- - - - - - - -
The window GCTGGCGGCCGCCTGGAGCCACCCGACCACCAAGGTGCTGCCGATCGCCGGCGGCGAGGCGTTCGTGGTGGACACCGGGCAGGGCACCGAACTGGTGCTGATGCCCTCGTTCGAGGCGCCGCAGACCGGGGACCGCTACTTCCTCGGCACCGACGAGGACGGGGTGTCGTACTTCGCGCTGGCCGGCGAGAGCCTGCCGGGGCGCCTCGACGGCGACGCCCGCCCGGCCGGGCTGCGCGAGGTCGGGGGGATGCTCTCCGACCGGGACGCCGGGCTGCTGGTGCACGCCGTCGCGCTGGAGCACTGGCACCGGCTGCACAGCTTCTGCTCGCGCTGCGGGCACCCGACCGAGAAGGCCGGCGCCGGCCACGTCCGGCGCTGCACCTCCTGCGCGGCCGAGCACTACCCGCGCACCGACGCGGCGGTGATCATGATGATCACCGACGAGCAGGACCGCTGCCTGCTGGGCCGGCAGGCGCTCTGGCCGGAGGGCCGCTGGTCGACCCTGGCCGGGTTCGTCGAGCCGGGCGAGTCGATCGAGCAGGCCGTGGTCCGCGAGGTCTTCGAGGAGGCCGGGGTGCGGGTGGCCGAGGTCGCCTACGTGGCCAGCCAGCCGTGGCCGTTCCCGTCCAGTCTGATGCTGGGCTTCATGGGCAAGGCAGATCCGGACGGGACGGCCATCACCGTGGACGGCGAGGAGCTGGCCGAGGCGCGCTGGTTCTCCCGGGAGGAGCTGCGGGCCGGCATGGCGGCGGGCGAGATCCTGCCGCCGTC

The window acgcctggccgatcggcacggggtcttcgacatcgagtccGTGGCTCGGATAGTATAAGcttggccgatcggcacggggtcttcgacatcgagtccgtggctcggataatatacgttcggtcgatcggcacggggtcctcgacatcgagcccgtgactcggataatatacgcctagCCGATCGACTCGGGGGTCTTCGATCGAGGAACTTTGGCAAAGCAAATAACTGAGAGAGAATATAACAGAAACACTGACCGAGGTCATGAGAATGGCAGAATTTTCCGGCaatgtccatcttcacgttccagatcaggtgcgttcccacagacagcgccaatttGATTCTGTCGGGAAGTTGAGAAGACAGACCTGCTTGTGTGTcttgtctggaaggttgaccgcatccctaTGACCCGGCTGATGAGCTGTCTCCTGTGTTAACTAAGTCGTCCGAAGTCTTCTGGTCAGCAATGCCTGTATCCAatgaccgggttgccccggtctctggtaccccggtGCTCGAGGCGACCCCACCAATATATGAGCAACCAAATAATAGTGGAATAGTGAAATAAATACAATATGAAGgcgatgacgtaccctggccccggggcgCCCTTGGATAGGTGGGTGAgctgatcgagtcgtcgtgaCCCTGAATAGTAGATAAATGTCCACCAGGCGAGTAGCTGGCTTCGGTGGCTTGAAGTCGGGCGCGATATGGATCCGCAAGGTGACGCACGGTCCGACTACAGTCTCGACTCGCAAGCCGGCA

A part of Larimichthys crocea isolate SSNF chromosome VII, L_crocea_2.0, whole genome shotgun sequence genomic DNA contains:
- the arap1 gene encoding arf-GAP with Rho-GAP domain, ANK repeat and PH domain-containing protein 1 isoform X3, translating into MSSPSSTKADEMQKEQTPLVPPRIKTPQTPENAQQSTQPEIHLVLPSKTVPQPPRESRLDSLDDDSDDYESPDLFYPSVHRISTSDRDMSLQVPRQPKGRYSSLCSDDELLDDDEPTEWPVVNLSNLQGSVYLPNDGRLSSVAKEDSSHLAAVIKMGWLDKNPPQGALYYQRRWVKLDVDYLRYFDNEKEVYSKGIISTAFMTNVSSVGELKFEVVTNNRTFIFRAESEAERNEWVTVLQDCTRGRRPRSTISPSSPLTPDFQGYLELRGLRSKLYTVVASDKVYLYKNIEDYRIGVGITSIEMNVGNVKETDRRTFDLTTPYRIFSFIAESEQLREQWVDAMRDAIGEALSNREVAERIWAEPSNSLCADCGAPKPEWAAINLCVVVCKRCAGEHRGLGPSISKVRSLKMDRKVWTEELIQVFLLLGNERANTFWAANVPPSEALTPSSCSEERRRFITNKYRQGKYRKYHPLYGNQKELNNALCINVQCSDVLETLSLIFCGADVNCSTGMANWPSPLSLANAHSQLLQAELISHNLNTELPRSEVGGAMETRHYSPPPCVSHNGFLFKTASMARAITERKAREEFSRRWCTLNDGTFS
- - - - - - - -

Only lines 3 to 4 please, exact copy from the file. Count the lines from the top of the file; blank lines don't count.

A part of Larimichthys crocea isolate SSNF chromosome VII, L_crocea_2.0, whole genome shotgun sequence genomic DNA contains:
- the arap1 gene encoding arf-GAP with Rho-GAP domain, ANK repeat and PH domain-containing protein 1 isoform X3, translating into MSSPSSTKADEMQKEQTPLVPPRIKTPQTPENAQQSTQPEIHLVLPSKTVPQPPRESRLDSLDDDSDDYESPDLFYPSVHRISTSDRDMSLQVPRQPKGRYSSLCSDDELLDDDEPTEWPVVNLSNLQGSVYLPNDGRLSSVAKEDSSHLAAVIKMGWLDKNPPQGALYYQRRWVKLDVDYLRYFDNEKEVYSKGIISTAFMTNVSSVGELKFEVVTNNRTFIFRAESEAERNEWVTVLQDCTRGRRPRSTISPSSPLTPDFQGYLELRGLRSKLYTVVASDKVYLYKNIEDYRIGVGITSIEMNVGNVKETDRRTFDLTTPYRIFSFIAESEQLREQWVDAMRDAIGEALSNREVAERIWAEPSNSLCADCGAPKPEWAAINLCVVVCKRCAGEHRGLGPSISKVRSLKMDRKVWTEELIQVFLLLGNERANTFWAANVPPSEALTPSSCSEERRRFITNKYRQGKYRKYHPLYGNQKELNNALCINVQCSDVLETLSLIFCGADVNCSTGMANWPSPLSLANAHSQLLQAELISHNLNTELPRSEVGGAMETRHYSPPPCVSHNGFLFKTASMARAITERKAREEFSRRWCTLNDGTFS